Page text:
Phonics Instruction

A Critical Foundation for Reading Success

Reading Horizons Explicit Phonics

The Best Way to Teach Phonics

All forms of phonics instruction are not equal. Some programs use an implicit method, which requires students to learn each new word as a whole word and look at beginning sounds, ending sounds, and context clues to determine what the word is. This implicit approach provides few strategies for students to use on the next new words they encounter. Reading Horizons uses an explicit method , which builds from part to whole, beginning with instruction on letters (graphemes) and their associated sounds (phonemes). Explicit instruction provides students with a manageable set of strategies that can be applied again and again to decipher and read new words. It is explicit phonics instruction that has been shown to be most effective for teaching students to read.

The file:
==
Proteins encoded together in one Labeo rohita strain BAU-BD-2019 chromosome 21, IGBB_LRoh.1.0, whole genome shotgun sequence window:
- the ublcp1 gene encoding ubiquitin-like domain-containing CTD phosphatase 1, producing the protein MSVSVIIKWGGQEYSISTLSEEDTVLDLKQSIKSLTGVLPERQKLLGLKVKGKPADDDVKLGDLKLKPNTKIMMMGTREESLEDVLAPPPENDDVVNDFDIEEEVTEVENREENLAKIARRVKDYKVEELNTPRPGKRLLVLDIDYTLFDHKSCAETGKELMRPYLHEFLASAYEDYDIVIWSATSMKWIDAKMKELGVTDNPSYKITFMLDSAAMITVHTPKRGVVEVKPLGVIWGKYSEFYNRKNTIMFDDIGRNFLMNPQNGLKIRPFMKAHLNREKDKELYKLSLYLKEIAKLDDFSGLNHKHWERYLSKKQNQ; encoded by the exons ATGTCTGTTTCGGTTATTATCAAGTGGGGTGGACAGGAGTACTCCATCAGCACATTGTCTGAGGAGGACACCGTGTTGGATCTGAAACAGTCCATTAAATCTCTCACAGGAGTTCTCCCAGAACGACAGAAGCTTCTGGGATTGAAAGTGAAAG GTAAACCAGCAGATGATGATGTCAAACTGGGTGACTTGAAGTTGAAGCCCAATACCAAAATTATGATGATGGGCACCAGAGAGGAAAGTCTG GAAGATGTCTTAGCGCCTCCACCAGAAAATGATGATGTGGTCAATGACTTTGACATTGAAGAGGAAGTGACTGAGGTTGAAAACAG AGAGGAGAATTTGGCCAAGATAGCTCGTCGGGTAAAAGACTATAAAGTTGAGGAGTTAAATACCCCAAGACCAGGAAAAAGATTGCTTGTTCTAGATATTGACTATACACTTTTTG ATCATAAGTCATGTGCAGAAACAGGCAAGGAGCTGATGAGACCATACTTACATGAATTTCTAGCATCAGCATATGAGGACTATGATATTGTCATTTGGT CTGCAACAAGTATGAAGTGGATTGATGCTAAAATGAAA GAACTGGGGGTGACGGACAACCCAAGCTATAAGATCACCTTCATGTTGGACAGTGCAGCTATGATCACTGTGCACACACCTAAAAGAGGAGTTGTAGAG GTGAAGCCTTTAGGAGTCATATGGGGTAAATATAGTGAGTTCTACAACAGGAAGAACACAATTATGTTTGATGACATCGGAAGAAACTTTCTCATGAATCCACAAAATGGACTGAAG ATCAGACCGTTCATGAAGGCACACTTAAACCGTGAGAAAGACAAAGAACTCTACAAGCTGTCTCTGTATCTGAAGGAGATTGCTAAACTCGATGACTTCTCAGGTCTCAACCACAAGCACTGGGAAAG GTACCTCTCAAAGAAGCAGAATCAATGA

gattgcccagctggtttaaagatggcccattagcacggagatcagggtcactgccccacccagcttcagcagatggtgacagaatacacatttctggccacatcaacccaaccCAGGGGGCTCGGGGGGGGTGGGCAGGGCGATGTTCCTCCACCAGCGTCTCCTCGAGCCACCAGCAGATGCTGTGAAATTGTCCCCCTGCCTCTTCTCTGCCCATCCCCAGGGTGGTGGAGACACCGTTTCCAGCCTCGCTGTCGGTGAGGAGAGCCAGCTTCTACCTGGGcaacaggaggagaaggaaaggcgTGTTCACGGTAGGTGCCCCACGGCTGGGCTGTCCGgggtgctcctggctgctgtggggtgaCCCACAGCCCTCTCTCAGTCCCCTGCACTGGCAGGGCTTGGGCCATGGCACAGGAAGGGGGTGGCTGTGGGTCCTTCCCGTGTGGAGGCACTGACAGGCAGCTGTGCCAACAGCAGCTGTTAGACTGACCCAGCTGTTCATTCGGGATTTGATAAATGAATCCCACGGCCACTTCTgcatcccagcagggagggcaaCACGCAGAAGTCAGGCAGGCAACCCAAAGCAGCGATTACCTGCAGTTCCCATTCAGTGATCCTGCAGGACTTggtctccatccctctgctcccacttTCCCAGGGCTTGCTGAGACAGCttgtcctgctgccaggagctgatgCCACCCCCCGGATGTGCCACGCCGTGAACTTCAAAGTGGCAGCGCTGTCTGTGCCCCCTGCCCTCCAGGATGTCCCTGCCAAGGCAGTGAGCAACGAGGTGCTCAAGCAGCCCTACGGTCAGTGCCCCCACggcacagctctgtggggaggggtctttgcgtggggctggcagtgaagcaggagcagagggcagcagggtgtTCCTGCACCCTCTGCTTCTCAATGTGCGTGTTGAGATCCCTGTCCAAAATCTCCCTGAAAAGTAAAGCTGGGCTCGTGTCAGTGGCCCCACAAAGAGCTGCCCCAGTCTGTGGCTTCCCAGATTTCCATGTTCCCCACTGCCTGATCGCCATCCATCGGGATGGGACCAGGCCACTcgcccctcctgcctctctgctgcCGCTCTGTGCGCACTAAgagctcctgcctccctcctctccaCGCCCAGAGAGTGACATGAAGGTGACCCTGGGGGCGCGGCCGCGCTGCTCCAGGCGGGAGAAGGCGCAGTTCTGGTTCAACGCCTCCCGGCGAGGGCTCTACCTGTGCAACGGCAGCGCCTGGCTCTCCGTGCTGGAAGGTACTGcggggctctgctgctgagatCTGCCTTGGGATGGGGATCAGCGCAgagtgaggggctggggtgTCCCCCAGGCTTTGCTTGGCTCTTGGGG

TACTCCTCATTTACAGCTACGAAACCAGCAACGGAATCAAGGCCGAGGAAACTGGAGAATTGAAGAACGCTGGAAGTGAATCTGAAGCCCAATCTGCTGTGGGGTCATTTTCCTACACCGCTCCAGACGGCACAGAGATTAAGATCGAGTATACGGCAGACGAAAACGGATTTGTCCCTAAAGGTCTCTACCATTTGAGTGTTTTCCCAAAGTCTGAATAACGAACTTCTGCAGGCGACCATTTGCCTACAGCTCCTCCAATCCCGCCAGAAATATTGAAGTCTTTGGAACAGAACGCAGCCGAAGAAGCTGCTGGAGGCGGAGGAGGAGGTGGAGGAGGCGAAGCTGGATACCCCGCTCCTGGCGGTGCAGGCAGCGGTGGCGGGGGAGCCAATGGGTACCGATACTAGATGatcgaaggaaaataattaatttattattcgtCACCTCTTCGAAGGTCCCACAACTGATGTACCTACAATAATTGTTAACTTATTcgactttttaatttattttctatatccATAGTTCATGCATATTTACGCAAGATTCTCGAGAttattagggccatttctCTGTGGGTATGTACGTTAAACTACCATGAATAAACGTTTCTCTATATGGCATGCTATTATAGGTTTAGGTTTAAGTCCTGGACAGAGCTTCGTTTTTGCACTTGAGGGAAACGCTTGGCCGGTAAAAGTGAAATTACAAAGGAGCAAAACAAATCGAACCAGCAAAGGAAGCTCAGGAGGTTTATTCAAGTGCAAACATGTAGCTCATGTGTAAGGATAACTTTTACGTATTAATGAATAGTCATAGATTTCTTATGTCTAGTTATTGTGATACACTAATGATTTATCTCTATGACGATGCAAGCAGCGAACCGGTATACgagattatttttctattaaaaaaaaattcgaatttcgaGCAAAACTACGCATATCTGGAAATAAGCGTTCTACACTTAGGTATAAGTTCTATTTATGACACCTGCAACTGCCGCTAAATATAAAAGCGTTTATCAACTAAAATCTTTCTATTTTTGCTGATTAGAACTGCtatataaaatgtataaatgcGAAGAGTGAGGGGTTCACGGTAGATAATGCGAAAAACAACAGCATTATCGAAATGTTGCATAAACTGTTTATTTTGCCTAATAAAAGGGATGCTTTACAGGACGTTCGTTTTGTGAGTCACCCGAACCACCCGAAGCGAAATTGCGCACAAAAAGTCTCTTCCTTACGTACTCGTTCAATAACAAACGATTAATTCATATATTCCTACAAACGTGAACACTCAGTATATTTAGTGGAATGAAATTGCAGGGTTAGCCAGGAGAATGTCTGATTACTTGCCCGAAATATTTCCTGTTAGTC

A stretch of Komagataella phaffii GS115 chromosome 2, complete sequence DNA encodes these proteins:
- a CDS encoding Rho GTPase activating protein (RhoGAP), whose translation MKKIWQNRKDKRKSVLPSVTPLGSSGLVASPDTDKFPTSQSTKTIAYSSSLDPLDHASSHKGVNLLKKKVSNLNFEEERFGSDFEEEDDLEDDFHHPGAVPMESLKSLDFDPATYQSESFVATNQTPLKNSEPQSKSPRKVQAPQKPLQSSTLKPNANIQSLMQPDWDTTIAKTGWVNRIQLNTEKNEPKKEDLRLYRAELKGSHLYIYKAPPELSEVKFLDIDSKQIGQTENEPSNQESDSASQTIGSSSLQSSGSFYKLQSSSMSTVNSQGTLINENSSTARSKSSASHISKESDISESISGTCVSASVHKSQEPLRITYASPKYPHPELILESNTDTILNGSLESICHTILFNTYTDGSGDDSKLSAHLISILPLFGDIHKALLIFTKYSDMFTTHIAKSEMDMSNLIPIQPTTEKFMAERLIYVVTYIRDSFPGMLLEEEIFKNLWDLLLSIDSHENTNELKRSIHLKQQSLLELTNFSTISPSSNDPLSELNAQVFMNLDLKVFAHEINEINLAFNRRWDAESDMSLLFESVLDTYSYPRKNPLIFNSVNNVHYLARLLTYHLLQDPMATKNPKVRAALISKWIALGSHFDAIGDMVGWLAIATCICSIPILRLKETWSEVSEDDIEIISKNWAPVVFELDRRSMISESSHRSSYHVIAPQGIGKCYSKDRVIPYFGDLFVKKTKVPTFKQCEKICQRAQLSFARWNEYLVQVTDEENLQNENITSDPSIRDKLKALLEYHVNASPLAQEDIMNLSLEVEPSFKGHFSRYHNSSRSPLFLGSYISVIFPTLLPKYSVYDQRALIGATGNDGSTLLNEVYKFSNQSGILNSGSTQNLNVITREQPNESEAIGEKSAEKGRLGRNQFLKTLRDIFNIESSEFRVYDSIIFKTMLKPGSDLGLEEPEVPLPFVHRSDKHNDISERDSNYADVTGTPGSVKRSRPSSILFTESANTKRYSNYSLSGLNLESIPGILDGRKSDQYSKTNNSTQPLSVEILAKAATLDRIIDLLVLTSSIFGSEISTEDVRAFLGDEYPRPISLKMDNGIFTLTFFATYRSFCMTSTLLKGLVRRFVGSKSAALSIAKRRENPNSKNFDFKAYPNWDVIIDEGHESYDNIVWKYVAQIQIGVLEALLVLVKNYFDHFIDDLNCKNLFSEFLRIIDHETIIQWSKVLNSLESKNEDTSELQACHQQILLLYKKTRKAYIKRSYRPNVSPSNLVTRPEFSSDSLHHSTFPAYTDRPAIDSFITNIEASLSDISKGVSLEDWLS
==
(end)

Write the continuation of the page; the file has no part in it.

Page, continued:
Combine Letters to Create Written Slides and Written Words

After working with individual letters in both uppercase and lowercase forms, students start combining letters to build written expressions of slides and single-syllable words. To identify the presence of a vowel in a written word, students begin using the first permanent mark in our unique marking system: an X, which is placed underneath each and every vowel in a word.

Teach the Reading Horizons Phonics Marking System

Teaching these essential strategies ensures that there are no gaps in student knowledge of the English alphabet, letter formation, and the correspondences between letters and sounds. Once students have mastered these sound/letter correspondences and combinations, they are ready to begin learning how to decode words—the next step for becoming a successful reader.

Learn more about decoding strategies ›